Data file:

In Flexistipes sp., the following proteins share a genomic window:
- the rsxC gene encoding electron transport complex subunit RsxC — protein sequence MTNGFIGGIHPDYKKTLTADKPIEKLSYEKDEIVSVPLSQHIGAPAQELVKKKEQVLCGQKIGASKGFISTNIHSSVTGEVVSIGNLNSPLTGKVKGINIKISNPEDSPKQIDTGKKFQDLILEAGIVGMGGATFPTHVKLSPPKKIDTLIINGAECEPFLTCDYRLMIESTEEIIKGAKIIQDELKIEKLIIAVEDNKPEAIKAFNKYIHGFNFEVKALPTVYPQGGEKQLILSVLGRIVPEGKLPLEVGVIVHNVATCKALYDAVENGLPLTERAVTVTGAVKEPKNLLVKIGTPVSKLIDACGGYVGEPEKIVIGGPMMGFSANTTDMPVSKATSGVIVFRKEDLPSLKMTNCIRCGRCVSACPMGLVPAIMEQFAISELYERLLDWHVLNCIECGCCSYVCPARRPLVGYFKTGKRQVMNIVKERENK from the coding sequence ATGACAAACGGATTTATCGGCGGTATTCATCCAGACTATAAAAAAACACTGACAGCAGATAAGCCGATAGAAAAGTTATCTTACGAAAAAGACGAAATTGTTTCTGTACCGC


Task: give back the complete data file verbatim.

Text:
In Flexistipes sp., the following proteins share a genomic window:
- the rsxC gene encoding electron transport complex subunit RsxC — protein sequence MTNGFIGGIHPDYKKTLTADKPIEKLSYEKDEIVSVPLSQHIGAPAQELVKKKEQVLCGQKIGASKGFISTNIHSSVTGEVVSIGNLNSPLTGKVKGINIKISNPEDSPKQIDTGKKFQDLILEAGIVGMGGATFPTHVKLSPPKKIDTLIINGAECEPFLTCDYRLMIESTEEIIKGAKIIQDELKIEKLIIAVEDNKPEAIKAFNKYIHGFNFEVKALPTVYPQGGEKQLILSVLGRIVPEGKLPLEVGVIVHNVATCKALYDAVENGLPLTERAVTVTGAVKEPKNLLVKIGTPVSKLIDACGGYVGEPEKIVIGGPMMGFSANTTDMPVSKATSGVIVFRKEDLPSLKMTNCIRCGRCVSACPMGLVPAIMEQFAISELYERLLDWHVLNCIECGCCSYVCPARRPLVGYFKTGKRQVMNIVKERENK from the coding sequence ATGACAAACGGATTTATCGGCGGTATTCATCCAGACTATAAAAAAACACTGACAGCAGATAAGCCGATAGAAAAGTTATCTTACGAAAAAGACGAAATTGTTTCTGTACCGC